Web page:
Gentileschi/Wiley: Two Paintings of Judith 400 Years Apart
This exhibition presents two similar yet strikingly different interpretations of the story of Judith and Holofernes: Judith and Holofernes (circa 1612–17) by Artemisia Gentileschi (Italian, 1593–circa 1654) from the Museo e Real Bosco di Capodimonte and Judith and Holofernes (2012) by Kehinde Wiley (American, born 1977) from the North Carolina Museum of Art.
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Taken from the Old Testament Book of Judith, the story features a heroic young widow, Judith, who saves the Jewish town of Bethulia during an attack by the Assyrian army. When the army’s general, Holofernes, falls asleep in a drunken stupor, Judith cuts off his head, and the town subsequently defeats the army. The story of Judith and Holofernes—the vulnerable rising to slay a hostile invader, the oppressed overthrowing their oppressor—holds enduring appeal. The subject appears repeatedly throughout art history, from the Middle Ages to the present. It is depicted by well-known artists such as Caravaggio, Lucas Cranach the Elder, Sandro Botticelli, Gustav Klimt, and many others. Over the years Judith has been interpreted as a virtuous young woman, a seductive femme fatale, and a brave heroine.
Created four hundred years apart, these two paintings by Gentileschi and Wiley of iconic women in acts of courageous defiance and female empowerment stimulate discussion around gender, race, identity, violence, religion, oppression, and power—all of which have remained relevant from the seventeenth century to now.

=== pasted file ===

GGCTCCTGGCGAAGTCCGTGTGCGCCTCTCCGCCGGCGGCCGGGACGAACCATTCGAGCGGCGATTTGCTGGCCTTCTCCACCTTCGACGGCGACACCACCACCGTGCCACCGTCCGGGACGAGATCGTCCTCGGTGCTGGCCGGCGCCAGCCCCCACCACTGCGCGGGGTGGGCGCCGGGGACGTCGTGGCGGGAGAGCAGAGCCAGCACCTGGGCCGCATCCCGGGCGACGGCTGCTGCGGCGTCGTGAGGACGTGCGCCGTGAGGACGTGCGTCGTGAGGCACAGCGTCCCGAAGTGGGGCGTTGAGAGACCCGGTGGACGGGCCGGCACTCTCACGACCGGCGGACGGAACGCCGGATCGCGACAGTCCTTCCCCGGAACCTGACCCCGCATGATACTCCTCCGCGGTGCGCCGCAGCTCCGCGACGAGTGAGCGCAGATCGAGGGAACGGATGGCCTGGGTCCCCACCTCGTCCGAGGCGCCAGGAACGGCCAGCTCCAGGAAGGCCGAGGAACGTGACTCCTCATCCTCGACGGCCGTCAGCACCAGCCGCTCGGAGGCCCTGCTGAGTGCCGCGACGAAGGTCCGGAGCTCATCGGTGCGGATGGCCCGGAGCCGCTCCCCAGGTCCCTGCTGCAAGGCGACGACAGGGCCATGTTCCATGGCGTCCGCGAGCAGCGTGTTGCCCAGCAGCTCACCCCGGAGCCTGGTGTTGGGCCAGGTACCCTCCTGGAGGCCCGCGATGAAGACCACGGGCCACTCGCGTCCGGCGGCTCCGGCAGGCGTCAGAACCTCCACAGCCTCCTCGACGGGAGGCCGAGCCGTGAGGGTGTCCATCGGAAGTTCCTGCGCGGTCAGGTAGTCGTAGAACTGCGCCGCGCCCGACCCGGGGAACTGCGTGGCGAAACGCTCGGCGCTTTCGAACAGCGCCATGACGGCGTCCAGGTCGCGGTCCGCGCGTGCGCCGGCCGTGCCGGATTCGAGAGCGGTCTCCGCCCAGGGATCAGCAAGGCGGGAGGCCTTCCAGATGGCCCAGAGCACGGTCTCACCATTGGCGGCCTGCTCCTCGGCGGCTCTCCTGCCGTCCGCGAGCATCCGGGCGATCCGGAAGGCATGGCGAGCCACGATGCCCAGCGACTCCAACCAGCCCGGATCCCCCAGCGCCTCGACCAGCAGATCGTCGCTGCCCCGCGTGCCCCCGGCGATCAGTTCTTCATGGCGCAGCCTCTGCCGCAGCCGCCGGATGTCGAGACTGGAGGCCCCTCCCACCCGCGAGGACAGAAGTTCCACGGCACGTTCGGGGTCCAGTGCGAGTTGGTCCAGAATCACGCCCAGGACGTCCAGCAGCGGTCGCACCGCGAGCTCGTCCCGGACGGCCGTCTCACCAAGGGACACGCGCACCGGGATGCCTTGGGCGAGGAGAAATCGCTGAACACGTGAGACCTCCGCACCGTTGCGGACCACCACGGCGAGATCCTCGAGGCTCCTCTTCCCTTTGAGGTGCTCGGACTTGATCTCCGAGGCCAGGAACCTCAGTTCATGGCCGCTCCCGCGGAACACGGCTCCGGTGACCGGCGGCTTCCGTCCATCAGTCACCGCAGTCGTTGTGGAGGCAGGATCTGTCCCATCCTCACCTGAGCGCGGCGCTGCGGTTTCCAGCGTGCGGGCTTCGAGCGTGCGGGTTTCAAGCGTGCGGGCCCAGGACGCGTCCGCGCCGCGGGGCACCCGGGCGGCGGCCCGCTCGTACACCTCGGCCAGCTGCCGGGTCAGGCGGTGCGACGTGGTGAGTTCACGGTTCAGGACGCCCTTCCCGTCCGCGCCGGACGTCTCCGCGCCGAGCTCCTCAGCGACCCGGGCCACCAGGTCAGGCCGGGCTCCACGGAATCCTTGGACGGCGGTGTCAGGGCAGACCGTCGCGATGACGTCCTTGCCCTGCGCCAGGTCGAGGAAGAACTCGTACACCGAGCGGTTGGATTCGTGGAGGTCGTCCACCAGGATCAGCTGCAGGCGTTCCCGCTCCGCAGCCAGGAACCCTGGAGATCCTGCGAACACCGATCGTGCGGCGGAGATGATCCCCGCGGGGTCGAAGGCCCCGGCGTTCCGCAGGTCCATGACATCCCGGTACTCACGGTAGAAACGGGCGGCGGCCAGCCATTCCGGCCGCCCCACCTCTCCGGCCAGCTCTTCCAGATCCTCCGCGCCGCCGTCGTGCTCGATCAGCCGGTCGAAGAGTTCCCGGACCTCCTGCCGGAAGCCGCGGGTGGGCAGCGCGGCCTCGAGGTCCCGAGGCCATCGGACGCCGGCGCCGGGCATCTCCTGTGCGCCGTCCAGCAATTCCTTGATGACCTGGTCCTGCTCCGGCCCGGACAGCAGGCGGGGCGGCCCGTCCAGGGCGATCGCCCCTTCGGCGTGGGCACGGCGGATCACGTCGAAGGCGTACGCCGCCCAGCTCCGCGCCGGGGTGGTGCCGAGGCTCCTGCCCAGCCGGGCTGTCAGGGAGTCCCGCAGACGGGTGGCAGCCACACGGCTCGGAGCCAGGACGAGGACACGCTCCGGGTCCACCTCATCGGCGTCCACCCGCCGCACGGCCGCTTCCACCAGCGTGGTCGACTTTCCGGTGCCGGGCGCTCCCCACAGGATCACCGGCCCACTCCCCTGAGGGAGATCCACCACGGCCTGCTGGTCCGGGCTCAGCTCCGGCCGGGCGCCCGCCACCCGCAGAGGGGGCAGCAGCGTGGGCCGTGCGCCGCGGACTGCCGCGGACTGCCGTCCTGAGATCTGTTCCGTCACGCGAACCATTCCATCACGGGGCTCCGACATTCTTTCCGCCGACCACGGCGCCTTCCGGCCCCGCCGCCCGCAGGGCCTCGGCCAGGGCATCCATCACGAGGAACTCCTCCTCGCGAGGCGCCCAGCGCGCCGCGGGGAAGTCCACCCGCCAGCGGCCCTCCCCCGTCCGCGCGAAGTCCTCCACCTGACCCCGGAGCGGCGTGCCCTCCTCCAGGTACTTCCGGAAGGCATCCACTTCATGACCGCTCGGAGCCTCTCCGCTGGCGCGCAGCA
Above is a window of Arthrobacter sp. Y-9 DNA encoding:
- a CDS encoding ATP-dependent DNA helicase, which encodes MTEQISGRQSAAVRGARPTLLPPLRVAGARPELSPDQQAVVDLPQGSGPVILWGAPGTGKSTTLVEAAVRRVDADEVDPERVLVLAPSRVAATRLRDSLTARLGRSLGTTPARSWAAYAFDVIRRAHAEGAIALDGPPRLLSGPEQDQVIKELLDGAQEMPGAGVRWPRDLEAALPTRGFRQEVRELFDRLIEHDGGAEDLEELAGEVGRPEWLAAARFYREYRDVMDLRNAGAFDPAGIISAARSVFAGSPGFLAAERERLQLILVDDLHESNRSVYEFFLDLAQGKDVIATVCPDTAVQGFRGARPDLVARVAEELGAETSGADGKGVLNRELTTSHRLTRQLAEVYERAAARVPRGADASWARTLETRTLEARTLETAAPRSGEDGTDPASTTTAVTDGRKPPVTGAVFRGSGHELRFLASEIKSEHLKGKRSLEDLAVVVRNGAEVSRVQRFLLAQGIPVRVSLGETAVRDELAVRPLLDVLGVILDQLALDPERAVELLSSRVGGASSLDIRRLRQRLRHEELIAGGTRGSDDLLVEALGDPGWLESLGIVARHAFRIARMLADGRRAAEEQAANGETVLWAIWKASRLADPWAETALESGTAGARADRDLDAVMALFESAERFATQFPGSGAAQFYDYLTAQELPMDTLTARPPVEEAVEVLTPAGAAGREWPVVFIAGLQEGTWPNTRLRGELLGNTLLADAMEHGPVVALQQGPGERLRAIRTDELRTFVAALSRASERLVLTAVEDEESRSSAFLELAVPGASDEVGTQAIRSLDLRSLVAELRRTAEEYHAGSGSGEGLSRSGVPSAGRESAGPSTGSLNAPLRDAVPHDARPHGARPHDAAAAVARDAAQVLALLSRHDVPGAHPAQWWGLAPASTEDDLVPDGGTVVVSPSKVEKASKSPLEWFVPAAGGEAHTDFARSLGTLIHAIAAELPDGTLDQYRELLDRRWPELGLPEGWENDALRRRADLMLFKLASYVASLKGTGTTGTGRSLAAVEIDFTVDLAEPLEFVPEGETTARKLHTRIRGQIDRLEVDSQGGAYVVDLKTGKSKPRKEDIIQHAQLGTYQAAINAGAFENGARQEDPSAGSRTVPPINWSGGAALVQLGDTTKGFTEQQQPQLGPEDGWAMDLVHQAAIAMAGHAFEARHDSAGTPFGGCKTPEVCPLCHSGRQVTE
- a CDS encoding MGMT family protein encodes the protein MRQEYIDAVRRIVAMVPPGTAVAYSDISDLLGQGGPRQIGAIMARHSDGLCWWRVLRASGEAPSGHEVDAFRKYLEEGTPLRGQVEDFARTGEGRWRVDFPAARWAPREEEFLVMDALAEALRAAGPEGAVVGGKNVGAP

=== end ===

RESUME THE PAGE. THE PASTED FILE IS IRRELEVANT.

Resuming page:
The exhibition Gentileschi/Wiley: Two Paintings of Judith 400 Years Apart was organized by the Museo e Real Bosco di Capodimonte, the North Carolina Museum of Art, and The Museum Box.
In Raleigh this exhibition is generously supported by The Andrew W. Mellon Foundation. Additional support is made possible, in part, by the North Carolina Department of Natural and Cultural Resources; the North Carolina Museum of Art Foundation, Inc.; and the William R. Kenan Jr. Endowment for Educational Exhibitions. Research for this exhibition was made possible by Ann and Jim Goodnight/The Andrew W. Mellon Foundation Fund for Curatorial and Conservation Research and Travel.
Kehinde Wiley, Judith and Holofernes, 2012, oil on linen, 130 1/2 × 99 7/8 in., Purchased with funds from Mr. and Mrs. Gordon Hanes in honor of Dr. Emily Farnham, and with funds from Peggy Guggenheim, by exchange; © 2022 Kehinde Wiley, Courtesy of the North Carolina Museum of Art and Sean Kelly, New York
Artemisia Gentileschi, Judith and Holofernes, circa 1612–17, oil on canvas, 159 × 126 cm, inv. Q 378, Napoli, Museo e Real Bosco di Capodimonte, Courtesy Museo e Real Bosco di Capodimonte